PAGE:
Ice nucleation in a Gram-positive bacterium isolated from precipitation depends on a polyketide synthase and non-ribosomal peptide synthetase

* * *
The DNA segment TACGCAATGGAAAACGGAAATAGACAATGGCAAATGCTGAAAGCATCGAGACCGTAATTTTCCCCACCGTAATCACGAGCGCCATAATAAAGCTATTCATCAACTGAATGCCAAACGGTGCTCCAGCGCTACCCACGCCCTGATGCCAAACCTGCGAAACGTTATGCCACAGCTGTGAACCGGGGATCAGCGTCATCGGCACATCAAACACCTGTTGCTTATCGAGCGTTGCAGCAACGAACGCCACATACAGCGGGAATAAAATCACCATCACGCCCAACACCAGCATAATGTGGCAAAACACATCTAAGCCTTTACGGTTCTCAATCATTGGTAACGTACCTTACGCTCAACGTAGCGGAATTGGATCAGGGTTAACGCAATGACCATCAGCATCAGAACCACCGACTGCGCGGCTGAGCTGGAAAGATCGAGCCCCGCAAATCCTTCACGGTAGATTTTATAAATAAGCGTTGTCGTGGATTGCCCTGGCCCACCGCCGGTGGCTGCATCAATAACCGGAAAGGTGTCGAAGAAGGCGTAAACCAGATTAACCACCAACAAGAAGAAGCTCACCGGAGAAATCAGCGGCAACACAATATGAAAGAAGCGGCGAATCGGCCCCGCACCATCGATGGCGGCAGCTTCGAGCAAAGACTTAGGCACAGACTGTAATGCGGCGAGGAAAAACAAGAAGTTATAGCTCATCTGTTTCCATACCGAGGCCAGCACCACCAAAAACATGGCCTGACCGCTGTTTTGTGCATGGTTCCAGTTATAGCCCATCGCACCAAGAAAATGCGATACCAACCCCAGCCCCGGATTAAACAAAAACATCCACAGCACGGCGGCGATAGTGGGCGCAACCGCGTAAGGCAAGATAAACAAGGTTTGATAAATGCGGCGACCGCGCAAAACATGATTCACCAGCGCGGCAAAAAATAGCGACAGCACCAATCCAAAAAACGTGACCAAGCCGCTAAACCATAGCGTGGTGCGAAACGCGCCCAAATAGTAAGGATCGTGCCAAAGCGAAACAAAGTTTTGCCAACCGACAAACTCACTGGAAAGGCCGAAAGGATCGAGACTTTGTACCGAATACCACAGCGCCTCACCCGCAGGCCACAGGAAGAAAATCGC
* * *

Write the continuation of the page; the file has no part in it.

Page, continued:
Earth's radiation budget and frequency and intensity of precipitation are influenced by aerosols with ice nucleation activity (INA), i.e., particles that catalyze the formation of ice. Some bacteria, fungi, and pollen are among the most efficient ice nucleators but the molecular basis of INA is poorly understood in most of them. Lysinibacillus parviboronicapiens (Lp) was previously identified as the first Gram-positive bacterium with INA. INA of Lp is associated with a secreted, nanometer-sized, non-proteinaceous macromolecule or particle. Here a combination of comparative genomics, transcriptomics, and a mutant screen showed that INA in Lp depends on a type I iterative polyketide synthase and a non-ribosomal peptide synthetase (PKS-NRPS). Differential filtration in combination with gradient ultracentrifugation revealed that the product of the PKS-NRPS is associated with secreted particles of a density typical of extracellular vesicles and electron microscopy showed that these particles consist in "pearl chain"-like structures not resembling any other known bacterial structures. These findings expand our knowledge of biological INA, may be a model for INA in other organisms for which the molecular basis of INA is unknown, and present another step towards unraveling the role of microbes in atmospheric processes.